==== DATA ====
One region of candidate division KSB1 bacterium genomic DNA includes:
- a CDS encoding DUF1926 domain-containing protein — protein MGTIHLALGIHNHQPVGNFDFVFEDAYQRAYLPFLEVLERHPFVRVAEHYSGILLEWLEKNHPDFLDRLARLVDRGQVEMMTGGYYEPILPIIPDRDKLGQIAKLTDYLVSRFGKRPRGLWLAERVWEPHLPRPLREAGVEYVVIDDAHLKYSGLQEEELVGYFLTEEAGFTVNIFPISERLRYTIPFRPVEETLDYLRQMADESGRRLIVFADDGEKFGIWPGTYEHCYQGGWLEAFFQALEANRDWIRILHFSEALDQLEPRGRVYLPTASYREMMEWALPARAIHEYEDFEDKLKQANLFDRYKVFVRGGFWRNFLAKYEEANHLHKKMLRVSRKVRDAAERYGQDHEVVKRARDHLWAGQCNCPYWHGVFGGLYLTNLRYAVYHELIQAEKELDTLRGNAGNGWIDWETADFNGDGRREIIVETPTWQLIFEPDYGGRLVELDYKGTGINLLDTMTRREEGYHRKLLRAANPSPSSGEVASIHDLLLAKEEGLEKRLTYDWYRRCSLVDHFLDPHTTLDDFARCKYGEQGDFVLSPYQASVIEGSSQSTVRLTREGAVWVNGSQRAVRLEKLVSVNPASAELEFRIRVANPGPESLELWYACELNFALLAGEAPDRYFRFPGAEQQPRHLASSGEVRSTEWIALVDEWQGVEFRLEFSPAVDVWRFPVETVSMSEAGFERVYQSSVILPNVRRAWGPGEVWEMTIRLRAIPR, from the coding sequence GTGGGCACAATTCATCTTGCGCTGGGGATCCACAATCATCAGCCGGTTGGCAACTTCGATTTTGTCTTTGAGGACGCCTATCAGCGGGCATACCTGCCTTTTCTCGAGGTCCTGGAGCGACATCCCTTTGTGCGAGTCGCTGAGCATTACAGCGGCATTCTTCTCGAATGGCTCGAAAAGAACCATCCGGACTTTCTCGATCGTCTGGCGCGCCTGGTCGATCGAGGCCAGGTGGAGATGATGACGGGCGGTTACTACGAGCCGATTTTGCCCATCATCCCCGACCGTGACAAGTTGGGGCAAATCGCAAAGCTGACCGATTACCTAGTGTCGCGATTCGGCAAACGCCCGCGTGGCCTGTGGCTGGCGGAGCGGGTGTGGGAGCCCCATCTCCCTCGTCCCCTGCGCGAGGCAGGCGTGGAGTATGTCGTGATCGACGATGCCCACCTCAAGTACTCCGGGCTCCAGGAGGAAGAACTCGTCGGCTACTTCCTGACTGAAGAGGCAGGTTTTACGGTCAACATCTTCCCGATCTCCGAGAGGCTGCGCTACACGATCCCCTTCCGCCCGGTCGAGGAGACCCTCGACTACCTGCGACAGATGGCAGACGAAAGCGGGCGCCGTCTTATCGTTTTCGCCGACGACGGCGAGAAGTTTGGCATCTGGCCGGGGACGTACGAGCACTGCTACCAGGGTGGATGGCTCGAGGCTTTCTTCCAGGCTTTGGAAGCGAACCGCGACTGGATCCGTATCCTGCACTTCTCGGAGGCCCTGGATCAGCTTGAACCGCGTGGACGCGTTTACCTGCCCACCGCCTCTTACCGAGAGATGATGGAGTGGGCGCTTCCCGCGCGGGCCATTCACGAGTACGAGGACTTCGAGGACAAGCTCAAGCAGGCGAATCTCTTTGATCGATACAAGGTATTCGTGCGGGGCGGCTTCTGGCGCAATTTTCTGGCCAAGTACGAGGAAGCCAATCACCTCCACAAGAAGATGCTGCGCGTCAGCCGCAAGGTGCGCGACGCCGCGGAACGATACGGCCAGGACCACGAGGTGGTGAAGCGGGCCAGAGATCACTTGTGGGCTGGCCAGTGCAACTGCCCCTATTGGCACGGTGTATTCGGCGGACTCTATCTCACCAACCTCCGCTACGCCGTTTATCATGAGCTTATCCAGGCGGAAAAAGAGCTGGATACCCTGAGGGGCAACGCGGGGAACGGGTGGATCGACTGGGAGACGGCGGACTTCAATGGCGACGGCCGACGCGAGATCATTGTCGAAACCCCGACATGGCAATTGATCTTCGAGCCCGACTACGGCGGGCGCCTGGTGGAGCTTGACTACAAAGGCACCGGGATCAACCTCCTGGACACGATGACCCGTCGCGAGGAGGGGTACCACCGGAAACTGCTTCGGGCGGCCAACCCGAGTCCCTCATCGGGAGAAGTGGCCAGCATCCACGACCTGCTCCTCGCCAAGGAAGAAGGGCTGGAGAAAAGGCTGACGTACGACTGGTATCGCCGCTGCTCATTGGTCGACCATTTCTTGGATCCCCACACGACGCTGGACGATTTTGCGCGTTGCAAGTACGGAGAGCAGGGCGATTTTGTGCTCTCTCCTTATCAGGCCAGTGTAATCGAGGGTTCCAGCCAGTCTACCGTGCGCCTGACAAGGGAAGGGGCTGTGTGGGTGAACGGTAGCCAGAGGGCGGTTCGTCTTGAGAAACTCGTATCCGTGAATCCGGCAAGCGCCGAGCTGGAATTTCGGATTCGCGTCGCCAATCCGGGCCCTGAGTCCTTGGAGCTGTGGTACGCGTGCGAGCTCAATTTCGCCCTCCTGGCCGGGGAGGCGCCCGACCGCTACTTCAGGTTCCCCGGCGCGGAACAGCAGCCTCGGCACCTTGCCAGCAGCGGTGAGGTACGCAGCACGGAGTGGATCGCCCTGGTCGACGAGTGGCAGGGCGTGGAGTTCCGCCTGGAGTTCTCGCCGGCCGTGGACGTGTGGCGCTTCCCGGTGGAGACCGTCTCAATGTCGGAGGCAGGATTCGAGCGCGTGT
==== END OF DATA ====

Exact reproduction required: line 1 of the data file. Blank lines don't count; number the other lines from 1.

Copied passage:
One region of candidate division KSB1 bacterium genomic DNA includes: